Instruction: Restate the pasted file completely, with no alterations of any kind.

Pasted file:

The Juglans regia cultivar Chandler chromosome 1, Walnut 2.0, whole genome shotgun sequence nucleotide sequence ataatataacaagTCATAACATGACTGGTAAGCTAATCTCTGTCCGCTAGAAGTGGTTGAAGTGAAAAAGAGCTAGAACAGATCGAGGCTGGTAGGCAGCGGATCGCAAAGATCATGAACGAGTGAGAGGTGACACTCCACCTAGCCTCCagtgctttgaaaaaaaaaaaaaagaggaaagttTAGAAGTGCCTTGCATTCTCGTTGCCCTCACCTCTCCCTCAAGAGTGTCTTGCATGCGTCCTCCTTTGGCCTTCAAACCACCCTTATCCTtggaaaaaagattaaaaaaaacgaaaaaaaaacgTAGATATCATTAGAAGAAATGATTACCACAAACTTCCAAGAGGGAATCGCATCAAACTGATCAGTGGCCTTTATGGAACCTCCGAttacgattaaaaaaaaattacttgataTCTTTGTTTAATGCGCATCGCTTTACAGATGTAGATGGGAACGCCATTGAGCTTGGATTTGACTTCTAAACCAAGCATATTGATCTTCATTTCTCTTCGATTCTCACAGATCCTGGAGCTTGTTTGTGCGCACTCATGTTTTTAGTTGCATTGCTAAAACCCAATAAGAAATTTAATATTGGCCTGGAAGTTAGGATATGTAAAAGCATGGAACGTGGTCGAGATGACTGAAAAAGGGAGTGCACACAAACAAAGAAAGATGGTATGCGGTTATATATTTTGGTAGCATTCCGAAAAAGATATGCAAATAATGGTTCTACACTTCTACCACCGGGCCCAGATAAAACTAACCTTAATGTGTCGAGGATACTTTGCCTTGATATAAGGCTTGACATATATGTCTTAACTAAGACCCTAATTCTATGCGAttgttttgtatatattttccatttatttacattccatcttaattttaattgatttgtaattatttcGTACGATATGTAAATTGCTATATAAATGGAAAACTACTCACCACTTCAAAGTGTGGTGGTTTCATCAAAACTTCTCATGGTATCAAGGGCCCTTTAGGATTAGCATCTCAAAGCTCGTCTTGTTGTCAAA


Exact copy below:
The Juglans regia cultivar Chandler chromosome 1, Walnut 2.0, whole genome shotgun sequence nucleotide sequence ataatataacaagTCATAACATGACTGGTAAGCTAATCTCTGTCCGCTAGAAGTGGTTGAAGTGAAAAAGAGCTAGAACAGATCGAGGCTGGTAGGCAGCGGATCGCAAAGATCATGAACGAGTGAGAGGTGACACTCCACCTAGCCTCCagtgctttgaaaaaaaaaaaaaagaggaaagttTAGAAGTGCCTTGCATTCTCGTTGCCCTCACCTCTCCCTCAAGAGTGTCTTGCATGCGTCCTCCTTTGGCCTTCAAACCACCCTTATCCTtggaaaaaagattaaaaaaaacgaaaaaaaaacgTAGATATCATTAGAAGAAATGATTACCACAAACTTCCAAGAGGGAATCGCATCAAACTGATCAGTGGCCTTTATGGAACCTCCGAttacgattaaaaaaaaattacttgataTCTTTGTTTAATGCGCATCGCTTTACAGATGTAGATGGGAACGCCATTGAGCTTGGATTTGACTTCTAAACCAAGCATATTGATCTTCATTTCTCTTCGATTCTCACAGATCCTGGAGCTTGTTTGTGCGCACTCATGTTTTTAGTTGCATTGCTAAAACCCAATAAGAAATTTAATATTGGCCTGGAAGTTAGGATATGTAAAAGCATGGAACGTGGTCGAGATGACTGAAAAAGGGAGTGCACACAAACAAAGAAAGATGGTATGCGGTTATATATTTTGGTAGCATTCCGAAAAAGATATGCAAATAATGGTTCTACACTTCTACCACCGGGCCCAGATAAAACTAACCTTAATGTGTCGAGGATACTTTGCCTTGATATAAGGCTTGACATATATGTCTTAACTAAGACCCTAATTCTATGCGAttgttttgtatatattttccatttatttacattccatcttaattttaattgatttgtaattatttcGTACGATATGTAAATTGCTATATAAATGGAAAACTACTCACCACTTCAAAGTGTGGTGGTTTCATCAAAACTTCTCATGGTATCAAGGGCCCTTTAGGATTAGCATCTCAAAGCTCGTCTTGTTGTCAAA